A new white paper written by journalist Ann Moline and co-published by the Industrial Asset Management Council (IAMC) and the Society of Industrial and Office Realtors (SIOR) sheds light on emerging trends that will impact the way food processing firms design, site, build, and use their industrial facilities in the future.
“Recipe for Change: The Flexible Food Processing Plant of the Future,” highlights these disruptive trends and offers next-generation design and best practices recommendations for future food processing facilities.
Among the changes highlighted in the paper: Growing demand for fast, fresh, local and customized food at affordable prices means that food processors will locate production facilities closer to major population centers so they can make customers happy without upending their logistics budgets.
That trend will pick up momentum as evolving transportation and logistics technologies, along with mobile applications and real-time connectivity, give consumers ever more grocery-shopping options.
These changes will also drive a shift in how such facilities are used, including a growing convergence of activities not directly related to core production functions. Meat-packing plants, for example, will have increasingly mechanized, robotic operations, with shelf-ready packaging operations centralized on site, rather than in individual grocery stores.
Third-party providers of temperature-controlled warehousing and distribution facilities also will have an on-site presence to support food manufacturing plants in the future, a trend that has already begun, according to Tony Lucarelli of Henningsen Cold Storage. “We focus on co-locating our facilities adjacent to our customers’ plants, thus establishing long-term partnerships with them so they can maximize their cold supply chain efficiencies,” he said.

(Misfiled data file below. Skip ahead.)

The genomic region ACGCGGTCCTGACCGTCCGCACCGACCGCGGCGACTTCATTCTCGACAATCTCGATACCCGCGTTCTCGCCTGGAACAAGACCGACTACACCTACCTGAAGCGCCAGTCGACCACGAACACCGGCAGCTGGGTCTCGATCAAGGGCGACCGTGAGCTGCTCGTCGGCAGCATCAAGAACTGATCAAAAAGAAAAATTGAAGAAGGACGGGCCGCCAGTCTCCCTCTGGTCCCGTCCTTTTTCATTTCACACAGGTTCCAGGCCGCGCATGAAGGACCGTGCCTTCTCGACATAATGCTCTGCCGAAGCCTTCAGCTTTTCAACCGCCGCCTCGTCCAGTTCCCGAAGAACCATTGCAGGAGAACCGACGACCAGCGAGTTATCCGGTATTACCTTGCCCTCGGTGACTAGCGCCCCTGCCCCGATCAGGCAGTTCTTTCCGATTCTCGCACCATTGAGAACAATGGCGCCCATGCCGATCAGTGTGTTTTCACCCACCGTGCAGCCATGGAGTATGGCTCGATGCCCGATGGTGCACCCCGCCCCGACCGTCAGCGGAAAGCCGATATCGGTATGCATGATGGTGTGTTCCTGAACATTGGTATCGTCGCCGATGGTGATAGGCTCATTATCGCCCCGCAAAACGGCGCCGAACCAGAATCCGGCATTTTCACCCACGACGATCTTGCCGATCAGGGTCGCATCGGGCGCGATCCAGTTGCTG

R&D, too, will have a more prominent place on site, so that emerging research can be tested and commercialized more quickly and efficiently. Several benefits arise from such changes, including safer workplaces, lower transportation costs, faster time to market, improved quality control and oversight, increased opportunity for cross-collaboration, and the potential to reduce food safety risks through less handling.
Closer Proximity Means Increased Design Focus
Veterans of public hearings before local officials on land use proposals know that community acceptance is key to ensuring a swift approval process. And incentives experts say that shrinking pools of funds along with increased scrutiny make it that much more difficult for companies to make their incentives case.
For companies in industries like meatpacking, the challenges are even greater, given the negative public relations surrounding some meat processing operations. The desire for proximity to population centers could make it difficult to obtain approval for industrial facilities that have not attended to exterior aesthetics.
“If companies want incentives, they have to demonstrate the value proposition that they offer to the community,” says Mark Beattie, a principal with location advisors Hickey & Associates. “Communities don’t want unattractive assets that could quickly become vacant eyesores.”
So, a company that proffers a more attractive, energy-efficient, water-efficient and flexible facility could stand a better chance of accessing incentives and approvals.
An open floor plan also adds to the facility’s re-use potential and value at resale. The researchers recommend production equipment situated in pre-fabricated modules that slide in and out with ease as uses change.
In addition to identifying trends that will impact the food processing industry going forward, the paper unveils a conceptual rendering highlighting six areas of innovation (see diagram), and suggests directions for future research and exploration.